antoniolupi is a Tuscan company, which has stood out in the design and manufacturing of bathroom furniture, both in Italy and globally, for the past fifty years. The distinctive features of this ever-developing company are its ability to innovate by continuously searching for new materials and designs while investing heavily in manufacturing. antoniolupi recently presented the OSSIMORO project designed by architects Calvi Brambilla and carried out by the company Lavagnoli Marmi.
Set up inside The Italian Stone Theatre, ‘Brand & Stone 2.0’ – curated by Danilo Di Michele and Giorgio Canale – it’s an event that aimed to bring leading designers and brands closer to stone materials, assisting them in overcoming commercial and / or technical difficulties. It’s an expo that plans to actively involve design companies and designers who are distinguished internationally, within a symposium that begins with a study of the context and progresses to illustrate new opportunities for collaboration and possible business developments.
With the support of the finest Italian stone companies exhibiting at Marmomac, each brand has created new projects and interpretations in stone. These manifest as iconic pieces from their collections, which testify that marble and granite are indispensable, irreplaceable materials in the world of design and architecture. Yesterday, today and tomorrow.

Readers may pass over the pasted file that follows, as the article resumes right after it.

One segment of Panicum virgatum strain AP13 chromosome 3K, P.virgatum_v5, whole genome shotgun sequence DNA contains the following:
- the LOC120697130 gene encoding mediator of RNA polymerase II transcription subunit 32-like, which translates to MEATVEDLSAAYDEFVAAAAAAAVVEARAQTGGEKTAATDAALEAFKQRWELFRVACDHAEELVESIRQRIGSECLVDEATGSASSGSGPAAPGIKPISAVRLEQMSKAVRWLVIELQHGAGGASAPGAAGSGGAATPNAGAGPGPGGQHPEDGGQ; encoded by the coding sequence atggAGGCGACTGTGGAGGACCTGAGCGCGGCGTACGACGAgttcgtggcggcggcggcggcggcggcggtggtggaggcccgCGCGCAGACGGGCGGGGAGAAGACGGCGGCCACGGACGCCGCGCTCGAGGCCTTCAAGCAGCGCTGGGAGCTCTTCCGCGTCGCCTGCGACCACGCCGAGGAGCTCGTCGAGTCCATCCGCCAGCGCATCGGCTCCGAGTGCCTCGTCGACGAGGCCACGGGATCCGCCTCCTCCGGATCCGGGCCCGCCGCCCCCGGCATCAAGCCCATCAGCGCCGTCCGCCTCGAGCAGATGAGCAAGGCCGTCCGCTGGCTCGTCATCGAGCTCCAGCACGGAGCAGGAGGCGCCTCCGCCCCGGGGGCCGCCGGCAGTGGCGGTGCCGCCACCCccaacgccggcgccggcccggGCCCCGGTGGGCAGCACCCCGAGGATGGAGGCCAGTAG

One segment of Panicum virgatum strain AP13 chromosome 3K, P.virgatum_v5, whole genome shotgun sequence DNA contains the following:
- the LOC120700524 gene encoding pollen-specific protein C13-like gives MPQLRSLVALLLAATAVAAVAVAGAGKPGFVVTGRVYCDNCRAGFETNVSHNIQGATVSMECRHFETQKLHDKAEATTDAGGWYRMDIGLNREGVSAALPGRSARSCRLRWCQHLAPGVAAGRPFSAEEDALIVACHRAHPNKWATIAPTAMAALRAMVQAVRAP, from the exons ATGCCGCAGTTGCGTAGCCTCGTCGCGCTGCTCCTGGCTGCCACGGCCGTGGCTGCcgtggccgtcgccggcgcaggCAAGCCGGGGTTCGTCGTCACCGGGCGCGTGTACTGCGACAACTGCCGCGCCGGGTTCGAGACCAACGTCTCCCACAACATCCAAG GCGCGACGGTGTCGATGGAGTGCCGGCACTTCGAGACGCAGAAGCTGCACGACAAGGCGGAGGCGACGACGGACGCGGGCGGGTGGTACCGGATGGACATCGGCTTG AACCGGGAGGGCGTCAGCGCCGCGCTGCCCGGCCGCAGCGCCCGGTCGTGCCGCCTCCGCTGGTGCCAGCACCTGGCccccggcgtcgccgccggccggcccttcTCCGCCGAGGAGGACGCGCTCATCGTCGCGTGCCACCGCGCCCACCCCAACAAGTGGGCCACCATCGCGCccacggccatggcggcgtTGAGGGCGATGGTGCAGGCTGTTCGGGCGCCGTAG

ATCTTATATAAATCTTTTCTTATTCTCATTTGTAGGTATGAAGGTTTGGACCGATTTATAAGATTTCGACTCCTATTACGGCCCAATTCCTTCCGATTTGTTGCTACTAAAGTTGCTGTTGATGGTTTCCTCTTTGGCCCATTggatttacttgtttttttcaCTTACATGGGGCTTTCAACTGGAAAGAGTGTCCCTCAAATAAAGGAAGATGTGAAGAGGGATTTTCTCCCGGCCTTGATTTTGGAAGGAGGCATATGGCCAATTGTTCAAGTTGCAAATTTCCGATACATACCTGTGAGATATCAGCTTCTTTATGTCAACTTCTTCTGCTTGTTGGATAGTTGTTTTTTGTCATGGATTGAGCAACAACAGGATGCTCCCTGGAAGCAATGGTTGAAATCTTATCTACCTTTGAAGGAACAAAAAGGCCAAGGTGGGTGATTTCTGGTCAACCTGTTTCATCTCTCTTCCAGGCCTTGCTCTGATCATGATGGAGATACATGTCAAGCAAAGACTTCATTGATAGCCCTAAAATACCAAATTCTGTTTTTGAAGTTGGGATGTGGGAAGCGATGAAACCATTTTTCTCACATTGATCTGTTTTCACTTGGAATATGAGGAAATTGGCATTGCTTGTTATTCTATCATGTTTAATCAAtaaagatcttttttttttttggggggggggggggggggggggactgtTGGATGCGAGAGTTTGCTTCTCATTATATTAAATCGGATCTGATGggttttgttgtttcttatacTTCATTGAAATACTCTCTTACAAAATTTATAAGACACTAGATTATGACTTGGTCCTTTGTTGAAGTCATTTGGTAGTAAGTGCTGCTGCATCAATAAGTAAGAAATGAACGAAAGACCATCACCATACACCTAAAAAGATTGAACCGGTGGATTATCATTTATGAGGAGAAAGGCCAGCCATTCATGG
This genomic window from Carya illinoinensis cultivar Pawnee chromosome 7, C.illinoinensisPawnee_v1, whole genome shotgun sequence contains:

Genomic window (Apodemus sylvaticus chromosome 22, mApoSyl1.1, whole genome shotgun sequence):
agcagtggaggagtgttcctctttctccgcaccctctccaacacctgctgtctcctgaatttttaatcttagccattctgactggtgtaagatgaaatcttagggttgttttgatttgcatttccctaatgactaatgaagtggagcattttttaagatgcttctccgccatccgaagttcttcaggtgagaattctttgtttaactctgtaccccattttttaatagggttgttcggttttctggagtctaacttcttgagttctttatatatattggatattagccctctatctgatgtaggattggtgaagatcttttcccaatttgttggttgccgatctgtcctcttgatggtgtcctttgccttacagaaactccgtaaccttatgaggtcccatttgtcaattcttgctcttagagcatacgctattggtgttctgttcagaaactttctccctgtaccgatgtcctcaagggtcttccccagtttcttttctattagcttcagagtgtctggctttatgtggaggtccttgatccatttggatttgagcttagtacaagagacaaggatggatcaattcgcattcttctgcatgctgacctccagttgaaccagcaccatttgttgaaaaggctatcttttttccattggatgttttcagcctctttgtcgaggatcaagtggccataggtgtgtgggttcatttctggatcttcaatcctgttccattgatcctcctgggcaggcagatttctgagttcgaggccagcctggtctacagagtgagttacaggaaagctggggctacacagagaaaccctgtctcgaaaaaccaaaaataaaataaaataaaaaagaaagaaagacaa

OSSIMORO represents a paradigm of tension, which is typified here in the shape of a sink-sculpture in white marble in which the dynamics of water is crystallized.
This project was inspired by a 2016 exhibition of the work of London-based Spanish artist Angela de la Cruz, which was dedicated to movement. The effect of compression sought by Calvi Brambilla is the result of a clash between two parallelepipeds (a solid body of which each face is a parallelogram). The design speaks of a desire to express the potential of matter in a fluid state, which immediately captivated antoniolupi.
This washbasin made from Oriental White marble appears to be the result of a crushing impact between two blocks of stone. The result is a graceful monolith, a freestanding totem that can be combined with a wall or floor mounted mixer.
Can the heaviness of the marble evoke lightness? The answer is in the past and recent references: from the drapery and the meticulous embroidery of the Veiled Christ by Giuseppe Sammartino, to the nine sculptures by Maurizio Cattelan named ‘All’.